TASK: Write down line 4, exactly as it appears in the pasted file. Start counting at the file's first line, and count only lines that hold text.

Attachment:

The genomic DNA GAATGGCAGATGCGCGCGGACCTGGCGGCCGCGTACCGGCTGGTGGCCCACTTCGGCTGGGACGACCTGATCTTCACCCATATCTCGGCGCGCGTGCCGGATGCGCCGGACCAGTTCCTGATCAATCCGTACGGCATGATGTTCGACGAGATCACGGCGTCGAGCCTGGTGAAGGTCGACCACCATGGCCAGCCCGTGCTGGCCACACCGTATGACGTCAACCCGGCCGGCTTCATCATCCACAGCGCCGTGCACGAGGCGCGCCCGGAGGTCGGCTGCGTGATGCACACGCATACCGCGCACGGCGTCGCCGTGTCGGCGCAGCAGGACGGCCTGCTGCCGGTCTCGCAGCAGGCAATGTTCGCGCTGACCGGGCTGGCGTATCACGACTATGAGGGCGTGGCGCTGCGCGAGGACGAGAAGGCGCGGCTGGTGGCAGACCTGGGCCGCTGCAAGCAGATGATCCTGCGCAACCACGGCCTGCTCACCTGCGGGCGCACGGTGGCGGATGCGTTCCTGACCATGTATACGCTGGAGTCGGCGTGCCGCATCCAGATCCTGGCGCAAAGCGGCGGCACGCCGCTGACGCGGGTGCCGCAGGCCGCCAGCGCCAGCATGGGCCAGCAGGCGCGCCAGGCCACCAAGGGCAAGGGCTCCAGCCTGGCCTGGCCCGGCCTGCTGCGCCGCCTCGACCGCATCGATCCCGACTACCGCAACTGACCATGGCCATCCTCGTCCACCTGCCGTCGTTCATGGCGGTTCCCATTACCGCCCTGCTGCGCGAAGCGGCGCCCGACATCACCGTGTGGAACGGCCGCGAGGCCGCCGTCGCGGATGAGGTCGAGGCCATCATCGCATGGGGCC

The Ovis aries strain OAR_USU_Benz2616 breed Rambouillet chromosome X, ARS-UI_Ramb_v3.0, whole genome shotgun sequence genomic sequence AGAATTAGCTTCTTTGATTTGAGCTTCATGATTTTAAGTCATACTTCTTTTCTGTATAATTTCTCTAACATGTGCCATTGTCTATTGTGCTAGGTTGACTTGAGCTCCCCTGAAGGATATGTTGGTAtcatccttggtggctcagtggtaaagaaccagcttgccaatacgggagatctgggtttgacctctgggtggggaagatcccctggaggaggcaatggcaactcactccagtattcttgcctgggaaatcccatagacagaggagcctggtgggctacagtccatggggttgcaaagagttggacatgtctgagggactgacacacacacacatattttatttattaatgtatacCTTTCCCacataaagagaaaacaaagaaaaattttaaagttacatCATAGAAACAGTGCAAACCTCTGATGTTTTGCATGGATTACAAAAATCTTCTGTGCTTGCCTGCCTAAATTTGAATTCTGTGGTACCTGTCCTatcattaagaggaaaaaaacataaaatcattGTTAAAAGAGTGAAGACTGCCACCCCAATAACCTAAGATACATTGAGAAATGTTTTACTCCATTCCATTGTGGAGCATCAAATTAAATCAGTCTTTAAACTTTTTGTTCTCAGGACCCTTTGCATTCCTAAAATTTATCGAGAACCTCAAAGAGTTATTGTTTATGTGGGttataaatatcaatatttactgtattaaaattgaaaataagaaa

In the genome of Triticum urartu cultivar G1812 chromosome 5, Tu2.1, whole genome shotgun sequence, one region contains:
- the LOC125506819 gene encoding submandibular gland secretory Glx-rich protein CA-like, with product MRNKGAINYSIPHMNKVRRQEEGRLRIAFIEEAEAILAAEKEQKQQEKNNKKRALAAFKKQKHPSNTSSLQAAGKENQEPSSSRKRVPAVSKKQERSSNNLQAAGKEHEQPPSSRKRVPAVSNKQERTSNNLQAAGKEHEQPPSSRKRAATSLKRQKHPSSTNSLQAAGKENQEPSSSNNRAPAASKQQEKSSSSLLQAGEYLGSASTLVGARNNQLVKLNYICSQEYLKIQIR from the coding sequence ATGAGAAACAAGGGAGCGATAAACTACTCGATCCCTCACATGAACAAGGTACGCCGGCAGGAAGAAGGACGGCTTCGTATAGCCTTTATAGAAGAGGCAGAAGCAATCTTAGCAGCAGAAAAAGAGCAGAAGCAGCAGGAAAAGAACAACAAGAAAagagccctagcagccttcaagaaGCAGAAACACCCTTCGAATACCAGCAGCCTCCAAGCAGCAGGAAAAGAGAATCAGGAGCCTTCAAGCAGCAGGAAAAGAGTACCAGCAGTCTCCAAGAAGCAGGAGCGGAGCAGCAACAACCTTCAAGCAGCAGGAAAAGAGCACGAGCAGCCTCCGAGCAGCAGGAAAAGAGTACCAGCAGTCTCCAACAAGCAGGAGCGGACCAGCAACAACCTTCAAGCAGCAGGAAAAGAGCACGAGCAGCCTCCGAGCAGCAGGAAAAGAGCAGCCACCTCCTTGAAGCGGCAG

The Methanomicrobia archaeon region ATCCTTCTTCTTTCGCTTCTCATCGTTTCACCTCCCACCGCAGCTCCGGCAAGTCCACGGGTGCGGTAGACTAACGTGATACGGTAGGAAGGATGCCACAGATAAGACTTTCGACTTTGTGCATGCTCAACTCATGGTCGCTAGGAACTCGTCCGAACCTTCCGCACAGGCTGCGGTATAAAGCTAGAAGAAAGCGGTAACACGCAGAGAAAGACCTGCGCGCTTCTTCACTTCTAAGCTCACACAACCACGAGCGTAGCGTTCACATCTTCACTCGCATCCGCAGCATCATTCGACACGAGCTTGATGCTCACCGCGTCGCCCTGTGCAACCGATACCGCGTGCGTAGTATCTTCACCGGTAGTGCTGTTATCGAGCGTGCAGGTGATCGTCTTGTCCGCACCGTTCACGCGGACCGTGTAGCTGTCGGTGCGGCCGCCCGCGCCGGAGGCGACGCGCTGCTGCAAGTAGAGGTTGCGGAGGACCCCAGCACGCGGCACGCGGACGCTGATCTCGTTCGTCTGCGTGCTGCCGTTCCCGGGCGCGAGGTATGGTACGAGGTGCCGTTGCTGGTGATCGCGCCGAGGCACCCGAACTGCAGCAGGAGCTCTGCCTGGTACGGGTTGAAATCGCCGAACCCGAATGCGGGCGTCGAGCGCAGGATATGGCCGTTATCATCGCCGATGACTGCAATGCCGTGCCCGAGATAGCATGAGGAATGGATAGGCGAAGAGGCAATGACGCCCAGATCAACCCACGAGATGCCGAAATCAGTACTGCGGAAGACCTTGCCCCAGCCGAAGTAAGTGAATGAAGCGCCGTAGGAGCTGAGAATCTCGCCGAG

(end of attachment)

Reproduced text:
- the LOC125506819 gene encoding submandibular gland secretory Glx-rich protein CA-like, with product MRNKGAINYSIPHMNKVRRQEEGRLRIAFIEEAEAILAAEKEQKQQEKNNKKRALAAFKKQKHPSNTSSLQAAGKENQEPSSSRKRVPAVSKKQERSSNNLQAAGKEHEQPPSSRKRVPAVSNKQERTSNNLQAAGKEHEQPPSSRKRAATSLKRQKHPSSTNSLQAAGKENQEPSSSNNRAPAASKQQEKSSSSLLQAGEYLGSASTLVGARNNQLVKLNYICSQEYLKIQIR from the coding sequence ATGAGAAACAAGGGAGCGATAAACTACTCGATCCCTCACATGAACAAGGTACGCCGGCAGGAAGAAGGACGGCTTCGTATAGCCTTTATAGAAGAGGCAGAAGCAATCTTAGCAGCAGAAAAAGAGCAGAAGCAGCAGGAAAAGAACAACAAGAAAagagccctagcagccttcaagaaGCAGAAACACCCTTCGAATACCAGCAGCCTCCAAGCAGCAGGAAAAGAGAATCAGGAGCCTTCAAGCAGCAGGAAAAGAGTACCAGCAGTCTCCAAGAAGCAGGAGCGGAGCAGCAACAACCTTCAAGCAGCAGGAAAAGAGCACGAGCAGCCTCCGAGCAGCAGGAAAAGAGTACCAGCAGTCTCCAACAAGCAGGAGCGGACCAGCAACAACCTTCAAGCAGCAGGAAAAGAGCACGAGCAGCCTCCGAGCAGCAGGAAAAGAGCAGCCACCTCCTTGAAGCGGCAG